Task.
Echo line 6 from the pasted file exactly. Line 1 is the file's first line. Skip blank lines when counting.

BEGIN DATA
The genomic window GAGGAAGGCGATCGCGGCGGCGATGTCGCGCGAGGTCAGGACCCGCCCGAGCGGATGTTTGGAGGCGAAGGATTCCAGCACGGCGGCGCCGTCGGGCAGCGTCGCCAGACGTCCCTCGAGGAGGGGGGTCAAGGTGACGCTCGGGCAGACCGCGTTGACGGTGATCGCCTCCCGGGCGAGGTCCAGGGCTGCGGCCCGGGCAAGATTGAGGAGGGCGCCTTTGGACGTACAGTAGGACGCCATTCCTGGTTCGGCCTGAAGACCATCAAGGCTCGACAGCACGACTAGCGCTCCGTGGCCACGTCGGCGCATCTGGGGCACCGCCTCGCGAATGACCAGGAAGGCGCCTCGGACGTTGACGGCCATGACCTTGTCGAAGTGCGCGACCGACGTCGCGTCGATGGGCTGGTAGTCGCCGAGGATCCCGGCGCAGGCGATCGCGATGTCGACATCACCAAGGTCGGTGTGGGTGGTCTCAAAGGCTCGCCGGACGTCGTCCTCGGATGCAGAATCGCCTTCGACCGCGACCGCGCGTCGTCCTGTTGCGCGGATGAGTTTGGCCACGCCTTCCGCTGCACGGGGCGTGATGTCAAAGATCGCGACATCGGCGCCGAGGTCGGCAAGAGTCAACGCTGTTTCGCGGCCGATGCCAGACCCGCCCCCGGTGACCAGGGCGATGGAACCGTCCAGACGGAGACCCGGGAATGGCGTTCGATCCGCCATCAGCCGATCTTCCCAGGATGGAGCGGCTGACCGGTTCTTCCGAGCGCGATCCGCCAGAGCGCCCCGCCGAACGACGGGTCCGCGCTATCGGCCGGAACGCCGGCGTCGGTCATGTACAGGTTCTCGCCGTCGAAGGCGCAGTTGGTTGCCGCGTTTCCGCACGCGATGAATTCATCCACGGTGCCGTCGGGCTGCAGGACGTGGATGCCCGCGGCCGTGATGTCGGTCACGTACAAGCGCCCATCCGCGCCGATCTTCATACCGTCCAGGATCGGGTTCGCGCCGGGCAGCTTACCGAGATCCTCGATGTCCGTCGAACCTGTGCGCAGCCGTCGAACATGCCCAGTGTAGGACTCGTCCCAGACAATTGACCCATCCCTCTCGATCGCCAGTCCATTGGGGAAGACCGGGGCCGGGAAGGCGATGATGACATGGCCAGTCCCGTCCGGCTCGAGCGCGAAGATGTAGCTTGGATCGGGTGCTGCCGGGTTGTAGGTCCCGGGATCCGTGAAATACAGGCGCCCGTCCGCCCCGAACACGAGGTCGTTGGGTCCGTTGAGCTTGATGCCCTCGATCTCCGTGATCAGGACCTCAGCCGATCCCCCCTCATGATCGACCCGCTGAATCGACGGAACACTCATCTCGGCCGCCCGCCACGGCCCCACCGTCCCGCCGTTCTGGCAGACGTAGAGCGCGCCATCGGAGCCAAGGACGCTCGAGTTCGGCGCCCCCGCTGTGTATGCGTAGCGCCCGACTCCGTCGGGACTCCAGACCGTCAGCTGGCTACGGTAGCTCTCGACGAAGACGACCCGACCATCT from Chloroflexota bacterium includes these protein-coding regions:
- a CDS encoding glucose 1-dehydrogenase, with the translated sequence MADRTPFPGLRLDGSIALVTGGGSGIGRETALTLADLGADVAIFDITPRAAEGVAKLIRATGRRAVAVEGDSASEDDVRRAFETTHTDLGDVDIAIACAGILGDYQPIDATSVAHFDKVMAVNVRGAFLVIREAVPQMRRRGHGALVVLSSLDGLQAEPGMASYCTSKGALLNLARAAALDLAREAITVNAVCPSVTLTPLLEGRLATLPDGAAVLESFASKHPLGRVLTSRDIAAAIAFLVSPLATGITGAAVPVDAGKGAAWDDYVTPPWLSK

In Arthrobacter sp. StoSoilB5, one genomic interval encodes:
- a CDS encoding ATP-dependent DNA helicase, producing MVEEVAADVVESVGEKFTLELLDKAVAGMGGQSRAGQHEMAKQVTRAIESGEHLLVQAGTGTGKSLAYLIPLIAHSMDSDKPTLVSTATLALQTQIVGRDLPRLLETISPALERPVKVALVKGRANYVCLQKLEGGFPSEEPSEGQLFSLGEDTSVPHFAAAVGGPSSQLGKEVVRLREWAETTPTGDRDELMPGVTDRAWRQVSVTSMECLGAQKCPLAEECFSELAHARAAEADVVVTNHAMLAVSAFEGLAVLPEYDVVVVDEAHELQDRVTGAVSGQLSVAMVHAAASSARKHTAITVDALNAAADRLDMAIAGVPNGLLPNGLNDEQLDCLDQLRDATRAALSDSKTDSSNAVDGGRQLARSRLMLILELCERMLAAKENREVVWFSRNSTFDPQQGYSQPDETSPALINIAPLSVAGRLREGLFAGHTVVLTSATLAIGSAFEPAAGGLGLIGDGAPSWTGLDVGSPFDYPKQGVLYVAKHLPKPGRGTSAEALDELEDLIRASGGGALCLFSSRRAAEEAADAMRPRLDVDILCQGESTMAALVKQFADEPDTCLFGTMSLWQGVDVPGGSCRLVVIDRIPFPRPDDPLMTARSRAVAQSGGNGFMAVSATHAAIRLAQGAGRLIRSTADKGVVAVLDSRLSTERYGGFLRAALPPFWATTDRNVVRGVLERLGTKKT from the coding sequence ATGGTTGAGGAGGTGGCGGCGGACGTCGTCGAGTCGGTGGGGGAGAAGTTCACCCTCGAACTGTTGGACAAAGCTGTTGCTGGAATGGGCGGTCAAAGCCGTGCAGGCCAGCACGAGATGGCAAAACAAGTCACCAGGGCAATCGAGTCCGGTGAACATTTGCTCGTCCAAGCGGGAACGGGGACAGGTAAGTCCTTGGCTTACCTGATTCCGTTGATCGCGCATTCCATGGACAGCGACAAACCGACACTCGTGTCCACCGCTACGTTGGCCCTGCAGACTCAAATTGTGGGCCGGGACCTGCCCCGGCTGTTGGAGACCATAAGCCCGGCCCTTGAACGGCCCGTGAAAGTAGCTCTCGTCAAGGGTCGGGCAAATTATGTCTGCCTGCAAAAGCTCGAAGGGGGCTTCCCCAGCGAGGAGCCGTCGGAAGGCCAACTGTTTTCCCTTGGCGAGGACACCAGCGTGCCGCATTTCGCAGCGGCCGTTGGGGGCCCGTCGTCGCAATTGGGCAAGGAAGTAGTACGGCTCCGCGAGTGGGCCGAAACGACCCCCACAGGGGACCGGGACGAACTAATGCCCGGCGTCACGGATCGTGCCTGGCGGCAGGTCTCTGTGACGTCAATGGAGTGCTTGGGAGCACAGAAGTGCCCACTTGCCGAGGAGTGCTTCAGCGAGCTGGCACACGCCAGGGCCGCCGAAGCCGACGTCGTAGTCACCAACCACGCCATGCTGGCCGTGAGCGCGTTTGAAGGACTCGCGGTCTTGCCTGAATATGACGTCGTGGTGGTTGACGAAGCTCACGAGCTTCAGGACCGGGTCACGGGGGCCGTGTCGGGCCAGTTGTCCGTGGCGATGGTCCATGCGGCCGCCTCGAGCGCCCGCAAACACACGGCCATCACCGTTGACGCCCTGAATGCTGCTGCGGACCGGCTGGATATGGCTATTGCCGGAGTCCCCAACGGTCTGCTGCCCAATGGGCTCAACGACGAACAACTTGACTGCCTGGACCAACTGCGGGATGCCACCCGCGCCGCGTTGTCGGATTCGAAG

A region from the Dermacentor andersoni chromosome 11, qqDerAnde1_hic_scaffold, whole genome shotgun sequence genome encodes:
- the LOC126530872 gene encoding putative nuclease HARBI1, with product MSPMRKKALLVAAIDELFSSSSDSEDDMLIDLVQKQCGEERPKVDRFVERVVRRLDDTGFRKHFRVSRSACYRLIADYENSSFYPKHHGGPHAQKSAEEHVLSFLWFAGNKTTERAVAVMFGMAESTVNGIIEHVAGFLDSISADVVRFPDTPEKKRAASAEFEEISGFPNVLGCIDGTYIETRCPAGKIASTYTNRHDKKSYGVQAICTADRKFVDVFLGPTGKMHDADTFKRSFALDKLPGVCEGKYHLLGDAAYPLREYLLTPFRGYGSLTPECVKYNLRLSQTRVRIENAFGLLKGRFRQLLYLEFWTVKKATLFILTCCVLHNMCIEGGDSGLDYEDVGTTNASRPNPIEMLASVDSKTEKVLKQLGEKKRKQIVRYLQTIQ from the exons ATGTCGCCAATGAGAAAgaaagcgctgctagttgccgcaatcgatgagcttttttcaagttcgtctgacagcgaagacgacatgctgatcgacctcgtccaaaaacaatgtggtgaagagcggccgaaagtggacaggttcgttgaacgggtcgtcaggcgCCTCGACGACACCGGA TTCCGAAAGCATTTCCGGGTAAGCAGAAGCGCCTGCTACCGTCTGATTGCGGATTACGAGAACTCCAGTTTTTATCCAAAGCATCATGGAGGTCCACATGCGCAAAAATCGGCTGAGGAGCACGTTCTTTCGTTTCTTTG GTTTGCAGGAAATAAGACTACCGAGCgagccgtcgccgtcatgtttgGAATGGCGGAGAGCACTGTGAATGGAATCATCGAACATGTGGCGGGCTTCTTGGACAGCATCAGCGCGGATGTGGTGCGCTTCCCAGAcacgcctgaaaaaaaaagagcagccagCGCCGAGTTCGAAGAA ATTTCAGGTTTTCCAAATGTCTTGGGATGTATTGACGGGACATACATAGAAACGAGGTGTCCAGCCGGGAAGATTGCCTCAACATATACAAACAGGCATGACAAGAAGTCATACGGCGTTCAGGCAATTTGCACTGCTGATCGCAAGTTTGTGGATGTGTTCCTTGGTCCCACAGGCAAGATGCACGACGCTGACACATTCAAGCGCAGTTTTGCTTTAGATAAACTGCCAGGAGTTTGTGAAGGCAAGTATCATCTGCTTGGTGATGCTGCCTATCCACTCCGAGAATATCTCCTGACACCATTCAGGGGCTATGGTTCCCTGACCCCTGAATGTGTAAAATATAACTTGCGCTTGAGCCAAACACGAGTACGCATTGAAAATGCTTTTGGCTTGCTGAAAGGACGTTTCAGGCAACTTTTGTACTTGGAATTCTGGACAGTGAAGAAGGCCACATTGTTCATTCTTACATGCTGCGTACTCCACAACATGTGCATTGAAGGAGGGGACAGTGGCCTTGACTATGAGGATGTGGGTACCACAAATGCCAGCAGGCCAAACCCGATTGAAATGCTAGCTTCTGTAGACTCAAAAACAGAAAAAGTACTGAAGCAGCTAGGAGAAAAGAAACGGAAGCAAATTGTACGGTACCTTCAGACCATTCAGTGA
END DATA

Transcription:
- the LOC126530872 gene encoding putative nuclease HARBI1, with product MSPMRKKALLVAAIDELFSSSSDSEDDMLIDLVQKQCGEERPKVDRFVERVVRRLDDTGFRKHFRVSRSACYRLIADYENSSFYPKHHGGPHAQKSAEEHVLSFLWFAGNKTTERAVAVMFGMAESTVNGIIEHVAGFLDSISADVVRFPDTPEKKRAASAEFEEISGFPNVLGCIDGTYIETRCPAGKIASTYTNRHDKKSYGVQAICTADRKFVDVFLGPTGKMHDADTFKRSFALDKLPGVCEGKYHLLGDAAYPLREYLLTPFRGYGSLTPECVKYNLRLSQTRVRIENAFGLLKGRFRQLLYLEFWTVKKATLFILTCCVLHNMCIEGGDSGLDYEDVGTTNASRPNPIEMLASVDSKTEKVLKQLGEKKRKQIVRYLQTIQ from the exons ATGTCGCCAATGAGAAAgaaagcgctgctagttgccgcaatcgatgagcttttttcaagttcgtctgacagcgaagacgacatgctgatcgacctcgtccaaaaacaatgtggtgaagagcggccgaaagtggacaggttcgttgaacgggtcgtcaggcgCCTCGACGACACCGGA TTCCGAAAGCATTTCCGGGTAAGCAGAAGCGCCTGCTACCGTCTGATTGCGGATTACGAGAACTCCAGTTTTTATCCAAAGCATCATGGAGGTCCACATGCGCAAAAATCGGCTGAGGAGCACGTTCTTTCGTTTCTTTG GTTTGCAGGAAATAAGACTACCGAGCgagccgtcgccgtcatgtttgGAATGGCGGAGAGCACTGTGAATGGAATCATCGAACATGTGGCGGGCTTCTTGGACAGCATCAGCGCGGATGTGGTGCGCTTCCCAGAcacgcctgaaaaaaaaagagcagccagCGCCGAGTTCGAAGAA ATTTCAGGTTTTCCAAATGTCTTGGGATGTATTGACGGGACATACATAGAAACGAGGTGTCCAGCCGGGAAGATTGCCTCAACATATACAAACAGGCATGACAAGAAGTCATACGGCGTTCAGGCAATTTGCACTGCTGATCGCAAGTTTGTGGATGTGTTCCTTGGTCCCACAGGCAAGATGCACGACGCTGACACATTCAAGCGCAGTTTTGCTTTAGATAAACTGCCAGGAGTTTGTGAAGGCAAGTATCATCTGCTTGGTGATGCTGCCTATCCACTCCGAGAATATCTCCTGACACCATTCAGGGGCTATGGTTCCCTGACCCCTGAATGTGTAAAATATAACTTGCGCTTGAGCCAAACACGAGTACGCATTGAAAATGCTTTTGGCTTGCTGAAAGGACGTTTCAGGCAACTTTTGTACTTGGAATTCTGGACAGTGAAGAAGGCCACATTGTTCATTCTTACATGCTGCGTACTCCACAACATGTGCATTGAAGGAGGGGACAGTGGCCTTGACTATGAGGATGTGGGTACCACAAATGCCAGCAGGCCAAACCCGATTGAAATGCTAGCTTCTGTAGACTCAAAAACAGAAAAAGTACTGAAGCAGCTAGGAGAAAAGAAACGGAAGCAAATTGTACGGTACCTTCAGACCATTCAGTGA